After the three stages of worshipping Goddesses are gone through, on the last Vijaya Dasami day the devil is burnt down indicating the transcendence of the ego, when man attains the great victory – Vijaya – over his sense-life and revels in the ecstatic experience of the Transcendental Reality. (Swami Chinmayananda)
The Goddess is never idle. She is always busy in the destruction of evil in the world. As we vow to remove the evil from our own hearts and our own lives on Vijayadasami, we must be just as vigilant, just as active and just as conscientious. We must never become complacent; for anger, greed, ego, and lust are always present, always lurking, and always ready to make home in welcoming hearts. (Swami Chidanand Saraswati)
Though normally Vijayadasami is understood as the tenth culminating day of the Navaratri festival it can be interpreted in various ways. The word Vijayadasami can be split as 'Vijayata' and 'Sami' when it gives the meaning that victory comes to one who worships the Sami tree (a holy tree whose wood when struck to gether produces fire necessary for the performance of Yajna. In Mahabharatha there is mention of the Pandavas hiding their weapons in the Sami tree during the year they had to remain incognito during their exile, so that they could emerge victorious later.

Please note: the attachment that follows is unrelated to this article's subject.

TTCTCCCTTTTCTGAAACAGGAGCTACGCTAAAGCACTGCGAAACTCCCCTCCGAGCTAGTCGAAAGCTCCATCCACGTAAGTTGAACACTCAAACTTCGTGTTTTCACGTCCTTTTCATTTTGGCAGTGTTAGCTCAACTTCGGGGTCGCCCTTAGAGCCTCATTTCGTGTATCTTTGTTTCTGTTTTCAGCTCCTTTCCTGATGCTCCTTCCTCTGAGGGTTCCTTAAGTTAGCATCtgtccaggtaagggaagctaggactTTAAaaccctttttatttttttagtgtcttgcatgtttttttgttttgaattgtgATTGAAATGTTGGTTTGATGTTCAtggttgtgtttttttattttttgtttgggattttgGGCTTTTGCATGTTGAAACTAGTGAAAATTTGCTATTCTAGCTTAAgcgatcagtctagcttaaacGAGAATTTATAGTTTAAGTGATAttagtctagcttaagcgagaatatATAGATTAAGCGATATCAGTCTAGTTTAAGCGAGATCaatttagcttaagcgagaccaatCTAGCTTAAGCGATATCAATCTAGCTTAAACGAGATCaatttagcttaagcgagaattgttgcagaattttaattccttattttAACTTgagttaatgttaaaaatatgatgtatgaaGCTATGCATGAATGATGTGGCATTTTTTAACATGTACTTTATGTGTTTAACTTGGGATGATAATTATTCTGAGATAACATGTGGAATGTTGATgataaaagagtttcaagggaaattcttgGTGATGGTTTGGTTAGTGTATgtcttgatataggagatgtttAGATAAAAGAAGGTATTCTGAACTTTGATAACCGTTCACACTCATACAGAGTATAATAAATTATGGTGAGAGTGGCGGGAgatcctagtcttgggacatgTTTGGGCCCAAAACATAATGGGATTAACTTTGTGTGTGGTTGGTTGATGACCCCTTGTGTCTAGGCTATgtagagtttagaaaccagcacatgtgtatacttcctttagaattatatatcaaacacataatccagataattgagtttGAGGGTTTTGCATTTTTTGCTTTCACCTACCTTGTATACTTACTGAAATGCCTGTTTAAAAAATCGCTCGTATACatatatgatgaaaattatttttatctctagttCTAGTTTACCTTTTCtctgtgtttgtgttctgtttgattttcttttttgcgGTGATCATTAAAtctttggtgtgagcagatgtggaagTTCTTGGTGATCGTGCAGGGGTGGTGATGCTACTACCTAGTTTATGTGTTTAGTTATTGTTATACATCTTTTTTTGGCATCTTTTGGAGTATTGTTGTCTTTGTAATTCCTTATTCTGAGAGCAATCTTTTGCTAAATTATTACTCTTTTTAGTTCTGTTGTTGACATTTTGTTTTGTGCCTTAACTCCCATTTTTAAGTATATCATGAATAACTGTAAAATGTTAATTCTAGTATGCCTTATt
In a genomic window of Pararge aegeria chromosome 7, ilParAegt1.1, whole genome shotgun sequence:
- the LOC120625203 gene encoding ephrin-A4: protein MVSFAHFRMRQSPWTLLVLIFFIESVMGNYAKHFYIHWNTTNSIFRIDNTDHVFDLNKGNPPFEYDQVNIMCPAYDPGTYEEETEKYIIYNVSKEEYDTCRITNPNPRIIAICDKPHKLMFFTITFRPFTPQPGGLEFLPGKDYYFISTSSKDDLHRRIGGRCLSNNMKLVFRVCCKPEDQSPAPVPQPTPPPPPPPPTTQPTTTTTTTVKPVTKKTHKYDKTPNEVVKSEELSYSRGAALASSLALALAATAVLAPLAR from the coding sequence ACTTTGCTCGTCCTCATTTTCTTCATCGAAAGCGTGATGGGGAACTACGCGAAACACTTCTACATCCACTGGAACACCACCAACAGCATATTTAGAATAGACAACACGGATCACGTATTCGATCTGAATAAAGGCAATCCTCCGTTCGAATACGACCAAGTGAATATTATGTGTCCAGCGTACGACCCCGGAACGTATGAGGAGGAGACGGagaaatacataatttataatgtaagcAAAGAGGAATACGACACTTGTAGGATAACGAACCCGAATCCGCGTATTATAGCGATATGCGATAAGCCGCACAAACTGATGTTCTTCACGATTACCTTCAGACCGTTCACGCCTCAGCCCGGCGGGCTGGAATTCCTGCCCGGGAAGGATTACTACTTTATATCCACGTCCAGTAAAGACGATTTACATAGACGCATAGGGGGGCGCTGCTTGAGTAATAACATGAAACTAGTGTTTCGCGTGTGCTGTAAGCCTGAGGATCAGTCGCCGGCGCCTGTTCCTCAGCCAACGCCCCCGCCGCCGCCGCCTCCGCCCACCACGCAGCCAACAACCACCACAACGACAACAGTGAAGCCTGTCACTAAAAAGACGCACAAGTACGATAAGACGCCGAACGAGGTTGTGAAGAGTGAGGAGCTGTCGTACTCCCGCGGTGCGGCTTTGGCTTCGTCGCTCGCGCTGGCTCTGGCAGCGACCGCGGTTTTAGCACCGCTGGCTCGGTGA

Another important point that has to be remembered is the firmness necessary to succeed in any enterprise. So victory being synonymous with this day, those who succeeded in their lives is especially worshipped on Vijayadasami, like Indra, Arjuna, Hanuman and Durga. (Sugunendra Theertha Swami of Puthige Math)